Point Guard Brunch Summary 01.17.18–Dick Jerardi
During my early years as the radio analyst for Penn State basketball, I would constantly get asked the same question: Why has the program never had any sustained success? I certainly did not have all the answers because I did not have the proper big picture context yet. What I did know was that unlike most major state universities, Penn State had never been the destination point for the best players in its state which made it difficult to compete with universities like Indiana, Ohio State, Michigan, Michigan State and Illinois where there was a tradition of the top players in state staying in state.
Pennsylvania is unique in that almost all of the best players are concentrated in and around Philadelphia which just happens to have six programs that play Division I basketball, many with traditions of success that span generations. I told them if Penn State could ever establish a recruiting base in Philadelphia, the program would have a chance to compete in the Big Ten and beyond. And not just for a season here and there, but every season.
When Patrick Chambers, the head coach at Boston University and before that the top assistant on Villanova’s 2009 Final Four team, was hired as the Penn State head coach in the summer of 2011; that was the vision. On Jan. 9, 2018, Penn State played at Indiana and its starting five were all from Philadelphia.
It was not a straight line from the first days until that night. It never is. Chambers’ first Penn State game was on Nov. 12, 2011, at the end of most emotional week in university history. Just before Penn State played Hartford at the Jordan Center, the football team played Nebraska across the street at Beaver Stadium, its first game without Joe Paterno as head coach since 1966.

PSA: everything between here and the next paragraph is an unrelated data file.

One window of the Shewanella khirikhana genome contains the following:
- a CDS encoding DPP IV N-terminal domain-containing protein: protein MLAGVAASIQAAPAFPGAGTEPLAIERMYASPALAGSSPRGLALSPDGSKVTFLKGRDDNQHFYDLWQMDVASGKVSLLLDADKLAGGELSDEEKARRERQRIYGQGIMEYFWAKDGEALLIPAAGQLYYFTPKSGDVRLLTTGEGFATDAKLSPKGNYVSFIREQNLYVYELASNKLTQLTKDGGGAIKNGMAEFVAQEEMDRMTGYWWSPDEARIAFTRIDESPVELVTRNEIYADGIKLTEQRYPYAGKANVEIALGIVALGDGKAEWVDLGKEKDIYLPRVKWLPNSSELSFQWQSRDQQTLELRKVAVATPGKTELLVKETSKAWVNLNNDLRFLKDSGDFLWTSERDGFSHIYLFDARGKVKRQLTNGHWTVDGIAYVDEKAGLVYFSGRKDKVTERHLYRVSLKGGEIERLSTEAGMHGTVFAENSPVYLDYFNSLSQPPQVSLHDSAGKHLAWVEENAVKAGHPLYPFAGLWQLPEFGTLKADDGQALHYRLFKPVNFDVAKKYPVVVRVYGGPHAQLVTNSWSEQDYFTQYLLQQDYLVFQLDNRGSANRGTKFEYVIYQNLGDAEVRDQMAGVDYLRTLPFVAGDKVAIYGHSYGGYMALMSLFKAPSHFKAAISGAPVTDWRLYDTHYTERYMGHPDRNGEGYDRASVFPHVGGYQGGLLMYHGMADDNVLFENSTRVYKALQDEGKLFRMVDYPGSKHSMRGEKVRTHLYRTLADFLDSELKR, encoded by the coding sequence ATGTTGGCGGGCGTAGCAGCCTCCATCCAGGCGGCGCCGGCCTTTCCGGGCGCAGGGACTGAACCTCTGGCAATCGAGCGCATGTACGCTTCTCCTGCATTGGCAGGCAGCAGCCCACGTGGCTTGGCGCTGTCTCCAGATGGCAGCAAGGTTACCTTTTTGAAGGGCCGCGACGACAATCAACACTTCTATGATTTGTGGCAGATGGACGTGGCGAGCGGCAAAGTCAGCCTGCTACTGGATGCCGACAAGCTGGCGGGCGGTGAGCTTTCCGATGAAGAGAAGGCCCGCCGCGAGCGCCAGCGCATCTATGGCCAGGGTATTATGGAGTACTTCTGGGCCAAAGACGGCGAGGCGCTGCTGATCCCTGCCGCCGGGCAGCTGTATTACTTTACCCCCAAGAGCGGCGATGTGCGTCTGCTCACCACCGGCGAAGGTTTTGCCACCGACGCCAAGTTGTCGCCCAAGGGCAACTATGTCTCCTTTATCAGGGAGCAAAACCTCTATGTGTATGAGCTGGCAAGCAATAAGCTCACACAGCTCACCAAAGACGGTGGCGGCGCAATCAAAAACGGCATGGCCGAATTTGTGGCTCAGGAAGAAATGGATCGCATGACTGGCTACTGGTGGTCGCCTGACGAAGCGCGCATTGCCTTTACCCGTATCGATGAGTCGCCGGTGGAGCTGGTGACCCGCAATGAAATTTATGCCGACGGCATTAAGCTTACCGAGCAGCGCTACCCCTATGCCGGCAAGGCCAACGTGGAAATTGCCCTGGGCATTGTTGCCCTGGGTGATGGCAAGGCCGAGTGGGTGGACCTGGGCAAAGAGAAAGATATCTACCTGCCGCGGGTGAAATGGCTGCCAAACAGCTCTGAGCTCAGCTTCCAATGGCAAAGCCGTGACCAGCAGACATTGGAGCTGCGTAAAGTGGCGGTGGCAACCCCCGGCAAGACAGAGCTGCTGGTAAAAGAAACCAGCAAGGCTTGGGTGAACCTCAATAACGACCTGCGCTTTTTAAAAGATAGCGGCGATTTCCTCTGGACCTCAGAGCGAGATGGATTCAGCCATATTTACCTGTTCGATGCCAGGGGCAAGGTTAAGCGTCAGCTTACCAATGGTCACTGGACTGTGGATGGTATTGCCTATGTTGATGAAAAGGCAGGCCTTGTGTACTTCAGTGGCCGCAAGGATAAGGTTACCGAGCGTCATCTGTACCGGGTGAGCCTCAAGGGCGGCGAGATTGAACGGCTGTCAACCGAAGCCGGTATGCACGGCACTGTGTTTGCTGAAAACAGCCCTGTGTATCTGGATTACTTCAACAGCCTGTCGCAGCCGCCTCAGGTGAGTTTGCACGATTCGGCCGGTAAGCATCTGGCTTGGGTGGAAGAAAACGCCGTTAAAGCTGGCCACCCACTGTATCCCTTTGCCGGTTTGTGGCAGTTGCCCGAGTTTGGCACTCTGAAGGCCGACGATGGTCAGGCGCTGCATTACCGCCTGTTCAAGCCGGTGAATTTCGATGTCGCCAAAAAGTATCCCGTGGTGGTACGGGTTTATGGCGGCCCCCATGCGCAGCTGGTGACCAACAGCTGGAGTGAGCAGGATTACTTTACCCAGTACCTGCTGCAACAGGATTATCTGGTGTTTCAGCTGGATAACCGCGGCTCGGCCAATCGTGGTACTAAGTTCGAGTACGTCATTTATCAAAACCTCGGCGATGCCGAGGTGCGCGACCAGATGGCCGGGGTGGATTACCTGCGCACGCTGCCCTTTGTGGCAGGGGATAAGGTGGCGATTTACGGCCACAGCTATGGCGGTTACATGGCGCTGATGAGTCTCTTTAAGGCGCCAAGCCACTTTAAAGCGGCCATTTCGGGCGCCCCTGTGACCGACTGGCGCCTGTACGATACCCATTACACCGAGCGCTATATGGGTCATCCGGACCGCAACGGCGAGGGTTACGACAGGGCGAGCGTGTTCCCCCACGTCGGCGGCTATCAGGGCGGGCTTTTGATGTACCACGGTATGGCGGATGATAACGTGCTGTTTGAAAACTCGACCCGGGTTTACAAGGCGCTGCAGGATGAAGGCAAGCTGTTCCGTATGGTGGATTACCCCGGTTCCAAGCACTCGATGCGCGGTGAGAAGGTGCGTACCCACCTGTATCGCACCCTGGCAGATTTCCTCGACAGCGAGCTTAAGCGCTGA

Trying to recruit in those early years was beyond difficult. Coaches wearing Penn State gear in those first few summers drew accusing stares.
Still, Chambers and his staff kept working toward their goal. That first season, without four senior starters from the season before including Talor Battle, the leading scorer in school history, Tim Frazier, playing for an old point guard turned coach, had perhaps the greatest single season in Penn State history, being named first team all Big Ten on a team that won just 11 games, setting the school record for assists on a team with no shooting.
The second season, Frazier was going to team up with D. J. Newbill and Jermaine Marshall to form a powerhouse three-guard combination _ until Frazier tore his Achilles in the fourth game of the season.
Frazier, still recovering from the injury, was not the same player the following season. But he learned enough and eventually recovered enough to become an NBA player. That summer, the hard recruiting work and the relationships Chambers and his staff had established with Philadelphia high school and AAU coaches; began to pay off when Roman Catholic’s Shep Garner announced he was coming to Penn State. The following year, super athletic Philly big man Mike Watkins committed to Penn State.